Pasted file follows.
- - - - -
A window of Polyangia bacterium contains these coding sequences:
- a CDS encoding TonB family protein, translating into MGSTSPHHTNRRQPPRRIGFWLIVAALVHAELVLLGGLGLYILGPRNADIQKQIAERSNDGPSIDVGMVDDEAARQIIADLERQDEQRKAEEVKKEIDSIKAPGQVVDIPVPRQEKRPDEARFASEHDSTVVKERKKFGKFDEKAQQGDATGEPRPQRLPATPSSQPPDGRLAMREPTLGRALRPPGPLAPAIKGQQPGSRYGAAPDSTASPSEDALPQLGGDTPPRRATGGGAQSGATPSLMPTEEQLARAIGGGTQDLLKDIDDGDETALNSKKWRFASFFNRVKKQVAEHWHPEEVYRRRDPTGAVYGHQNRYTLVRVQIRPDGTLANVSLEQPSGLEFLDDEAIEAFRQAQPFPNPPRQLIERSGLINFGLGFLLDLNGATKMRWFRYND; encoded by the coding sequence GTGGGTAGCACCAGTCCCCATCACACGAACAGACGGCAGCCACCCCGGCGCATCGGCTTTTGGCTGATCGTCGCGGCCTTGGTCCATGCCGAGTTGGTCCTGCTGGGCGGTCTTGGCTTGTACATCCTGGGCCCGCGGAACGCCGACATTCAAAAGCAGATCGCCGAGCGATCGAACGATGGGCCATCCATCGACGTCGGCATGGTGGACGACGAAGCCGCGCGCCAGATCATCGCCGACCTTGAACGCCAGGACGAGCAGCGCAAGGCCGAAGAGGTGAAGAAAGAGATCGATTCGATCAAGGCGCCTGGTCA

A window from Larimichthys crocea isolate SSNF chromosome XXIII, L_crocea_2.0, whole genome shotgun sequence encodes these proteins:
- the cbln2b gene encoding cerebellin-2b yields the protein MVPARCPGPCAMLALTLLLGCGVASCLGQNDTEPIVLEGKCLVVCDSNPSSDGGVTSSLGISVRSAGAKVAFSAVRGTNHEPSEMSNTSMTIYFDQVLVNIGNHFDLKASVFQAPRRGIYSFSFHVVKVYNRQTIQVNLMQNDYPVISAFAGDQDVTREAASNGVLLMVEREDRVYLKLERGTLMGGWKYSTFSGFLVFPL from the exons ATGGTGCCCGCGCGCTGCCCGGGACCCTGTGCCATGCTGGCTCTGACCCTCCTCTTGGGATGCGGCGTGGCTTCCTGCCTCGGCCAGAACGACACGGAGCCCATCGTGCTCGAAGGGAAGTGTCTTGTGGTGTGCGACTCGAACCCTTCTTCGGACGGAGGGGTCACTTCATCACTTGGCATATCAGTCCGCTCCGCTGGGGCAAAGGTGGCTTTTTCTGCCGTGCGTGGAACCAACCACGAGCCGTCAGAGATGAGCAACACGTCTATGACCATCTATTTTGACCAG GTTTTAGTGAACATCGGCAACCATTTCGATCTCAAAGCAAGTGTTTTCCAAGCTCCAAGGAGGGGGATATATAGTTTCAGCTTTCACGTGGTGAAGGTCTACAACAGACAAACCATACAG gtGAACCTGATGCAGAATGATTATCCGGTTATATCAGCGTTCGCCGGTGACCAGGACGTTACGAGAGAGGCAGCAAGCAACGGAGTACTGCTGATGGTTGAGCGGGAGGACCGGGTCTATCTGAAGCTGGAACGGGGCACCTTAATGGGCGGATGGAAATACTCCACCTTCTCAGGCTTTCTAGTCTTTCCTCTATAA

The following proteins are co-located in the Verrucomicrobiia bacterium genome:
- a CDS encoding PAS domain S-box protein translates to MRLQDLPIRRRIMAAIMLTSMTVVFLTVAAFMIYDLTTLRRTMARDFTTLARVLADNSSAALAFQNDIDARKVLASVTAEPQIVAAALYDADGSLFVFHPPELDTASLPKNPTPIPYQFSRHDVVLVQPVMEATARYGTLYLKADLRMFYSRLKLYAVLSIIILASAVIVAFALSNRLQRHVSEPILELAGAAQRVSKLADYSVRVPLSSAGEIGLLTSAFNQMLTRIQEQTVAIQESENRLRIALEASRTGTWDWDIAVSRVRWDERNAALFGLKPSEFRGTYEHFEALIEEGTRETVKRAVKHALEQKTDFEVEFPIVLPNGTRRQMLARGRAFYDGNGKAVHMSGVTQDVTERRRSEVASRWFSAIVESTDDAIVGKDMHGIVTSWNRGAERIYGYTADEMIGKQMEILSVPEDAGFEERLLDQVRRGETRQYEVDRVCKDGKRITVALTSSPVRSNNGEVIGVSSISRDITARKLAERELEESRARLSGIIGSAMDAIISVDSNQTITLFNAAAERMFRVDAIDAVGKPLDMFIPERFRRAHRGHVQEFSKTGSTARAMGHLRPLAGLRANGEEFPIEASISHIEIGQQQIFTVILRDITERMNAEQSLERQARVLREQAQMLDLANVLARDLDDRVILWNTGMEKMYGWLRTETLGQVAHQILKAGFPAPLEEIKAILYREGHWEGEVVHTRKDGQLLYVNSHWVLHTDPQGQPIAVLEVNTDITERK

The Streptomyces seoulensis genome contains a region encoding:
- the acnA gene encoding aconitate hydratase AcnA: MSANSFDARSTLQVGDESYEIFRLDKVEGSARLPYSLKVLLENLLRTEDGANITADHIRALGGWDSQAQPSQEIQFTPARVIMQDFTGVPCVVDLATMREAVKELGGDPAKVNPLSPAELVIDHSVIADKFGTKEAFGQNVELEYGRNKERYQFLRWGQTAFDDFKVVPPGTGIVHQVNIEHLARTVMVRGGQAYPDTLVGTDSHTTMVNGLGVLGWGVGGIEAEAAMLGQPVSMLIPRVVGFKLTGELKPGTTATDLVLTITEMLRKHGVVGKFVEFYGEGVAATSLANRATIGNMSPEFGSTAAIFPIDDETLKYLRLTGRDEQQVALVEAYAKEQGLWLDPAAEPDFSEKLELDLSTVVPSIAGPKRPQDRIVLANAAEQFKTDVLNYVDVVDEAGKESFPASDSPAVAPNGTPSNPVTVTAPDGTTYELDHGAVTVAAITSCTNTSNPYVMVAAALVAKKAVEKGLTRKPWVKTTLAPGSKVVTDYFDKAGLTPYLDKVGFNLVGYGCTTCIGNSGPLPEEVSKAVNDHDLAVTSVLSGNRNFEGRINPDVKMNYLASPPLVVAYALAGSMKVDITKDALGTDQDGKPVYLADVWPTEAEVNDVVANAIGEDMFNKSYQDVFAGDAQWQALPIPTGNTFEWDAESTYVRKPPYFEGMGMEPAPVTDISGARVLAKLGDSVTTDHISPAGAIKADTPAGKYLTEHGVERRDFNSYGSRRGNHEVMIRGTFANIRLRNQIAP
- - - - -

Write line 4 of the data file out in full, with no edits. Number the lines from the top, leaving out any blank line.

- the cbln2b gene encoding cerebellin-2b yields the protein MVPARCPGPCAMLALTLLLGCGVASCLGQNDTEPIVLEGKCLVVCDSNPSSDGGVTSSLGISVRSAGAKVAFSAVRGTNHEPSEMSNTSMTIYFDQVLVNIGNHFDLKASVFQAPRRGIYSFSFHVVKVYNRQTIQVNLMQNDYPVISAFAGDQDVTREAASNGVLLMVEREDRVYLKLERGTLMGGWKYSTFSGFLVFPL from the exons ATGGTGCCCGCGCGCTGCCCGGGACCCTGTGCCATGCTGGCTCTGACCCTCCTCTTGGGATGCGGCGTGGCTTCCTGCCTCGGCCAGAACGACACGGAGCCCATCGTGCTCGAAGGGAAGTGTCTTGTGGTGTGCGACTCGAACCCTTCTTCGGACGGAGGGGTCACTTCATCACTTGGCATATCAGTCCGCTCCGCTGGGGCAAAGGTGGCTTTTTCTGCCGTGCGTGGAACCAACCACGAGCCGTCAGAGATGAGCAACACGTCTATGACCATCTATTTTGACCAG GTTTTAGTGAACATCGGCAACCATTTCGATCTCAAAGCAAGTGTTTTCCAAGCTCCAAGGAGGGGGATATATAGTTTCAGCTTTCACGTGGTGAAGGTCTACAACAGACAAACCATACAG gtGAACCTGATGCAGAATGATTATCCGGTTATATCAGCGTTCGCCGGTGACCAGGACGTTACGAGAGAGGCAGCAAGCAACGGAGTACTGCTGATGGTTGAGCGGGAGGACCGGGTCTATCTGAAGCTGGAACGGGGCACCTTAATGGGCGGATGGAAATACTCCACCTTCTCAGGCTTTCTAGTCTTTCCTCTATAA